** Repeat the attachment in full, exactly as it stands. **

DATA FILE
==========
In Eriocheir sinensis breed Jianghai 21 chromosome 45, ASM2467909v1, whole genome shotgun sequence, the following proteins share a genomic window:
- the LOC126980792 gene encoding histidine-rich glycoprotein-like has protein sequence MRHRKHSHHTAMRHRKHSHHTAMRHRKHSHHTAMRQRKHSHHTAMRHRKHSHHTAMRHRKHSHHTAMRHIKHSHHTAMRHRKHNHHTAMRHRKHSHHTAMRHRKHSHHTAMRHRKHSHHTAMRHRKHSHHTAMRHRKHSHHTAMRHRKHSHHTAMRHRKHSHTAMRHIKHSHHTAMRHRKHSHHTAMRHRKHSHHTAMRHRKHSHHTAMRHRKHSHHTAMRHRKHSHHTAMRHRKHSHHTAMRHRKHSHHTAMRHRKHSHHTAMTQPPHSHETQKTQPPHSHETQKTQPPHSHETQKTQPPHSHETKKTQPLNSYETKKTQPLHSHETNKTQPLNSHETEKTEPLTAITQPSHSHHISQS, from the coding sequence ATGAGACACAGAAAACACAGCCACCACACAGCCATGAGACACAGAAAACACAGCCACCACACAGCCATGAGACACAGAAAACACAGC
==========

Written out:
In Eriocheir sinensis breed Jianghai 21 chromosome 45, ASM2467909v1, whole genome shotgun sequence, the following proteins share a genomic window:
- the LOC126980792 gene encoding histidine-rich glycoprotein-like has protein sequence MRHRKHSHHTAMRHRKHSHHTAMRHRKHSHHTAMRQRKHSHHTAMRHRKHSHHTAMRHRKHSHHTAMRHIKHSHHTAMRHRKHNHHTAMRHRKHSHHTAMRHRKHSHHTAMRHRKHSHHTAMRHRKHSHHTAMRHRKHSHHTAMRHRKHSHHTAMRHRKHSHTAMRHIKHSHHTAMRHRKHSHHTAMRHRKHSHHTAMRHRKHSHHTAMRHRKHSHHTAMRHRKHSHHTAMRHRKHSHHTAMRHRKHSHHTAMRHRKHSHHTAMTQPPHSHETQKTQPPHSHETQKTQPPHSHETQKTQPPHSHETKKTQPLNSYETKKTQPLHSHETNKTQPLNSHETEKTEPLTAITQPSHSHHISQS, from the coding sequence ATGAGACACAGAAAACACAGCCACCACACAGCCATGAGACACAGAAAACACAGCCACCACACAGCCATGAGACACAGAAAACACAGC